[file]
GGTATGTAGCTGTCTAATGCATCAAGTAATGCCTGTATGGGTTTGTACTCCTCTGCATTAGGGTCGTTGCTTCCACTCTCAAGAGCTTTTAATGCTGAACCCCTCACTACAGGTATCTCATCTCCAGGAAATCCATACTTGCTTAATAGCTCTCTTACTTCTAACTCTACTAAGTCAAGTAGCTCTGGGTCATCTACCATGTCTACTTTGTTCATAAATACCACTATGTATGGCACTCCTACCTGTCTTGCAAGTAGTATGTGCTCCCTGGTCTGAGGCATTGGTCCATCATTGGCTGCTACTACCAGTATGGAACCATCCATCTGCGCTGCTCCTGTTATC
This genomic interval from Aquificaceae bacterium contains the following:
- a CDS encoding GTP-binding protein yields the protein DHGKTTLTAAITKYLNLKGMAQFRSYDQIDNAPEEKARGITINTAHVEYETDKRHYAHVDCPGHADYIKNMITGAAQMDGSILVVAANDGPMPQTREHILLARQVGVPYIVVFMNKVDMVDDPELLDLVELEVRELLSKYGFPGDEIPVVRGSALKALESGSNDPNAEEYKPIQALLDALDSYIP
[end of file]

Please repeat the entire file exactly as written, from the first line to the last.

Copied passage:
GGTATGTAGCTGTCTAATGCATCAAGTAATGCCTGTATGGGTTTGTACTCCTCTGCATTAGGGTCGTTGCTTCCACTCTCAAGAGCTTTTAATGCTGAACCCCTCACTACAGGTATCTCATCTCCAGGAAATCCATACTTGCTTAATAGCTCTCTTACTTCTAACTCTACTAAGTCAAGTAGCTCTGGGTCATCTACCATGTCTACTTTGTTCATAAATACCACTATGTATGGCACTCCTACCTGTCTTGCAAGTAGTATGTGCTCCCTGGTCTGAGGCATTGGTCCATCATTGGCTGCTACTACCAGTATGGAACCATCCATCTGCGCTGCTCCTGTTATC
This genomic interval from Aquificaceae bacterium contains the following:
- a CDS encoding GTP-binding protein yields the protein DHGKTTLTAAITKYLNLKGMAQFRSYDQIDNAPEEKARGITINTAHVEYETDKRHYAHVDCPGHADYIKNMITGAAQMDGSILVVAANDGPMPQTREHILLARQVGVPYIVVFMNKVDMVDDPELLDLVELEVRELLSKYGFPGDEIPVVRGSALKALESGSNDPNAEEYKPIQALLDALDSYIP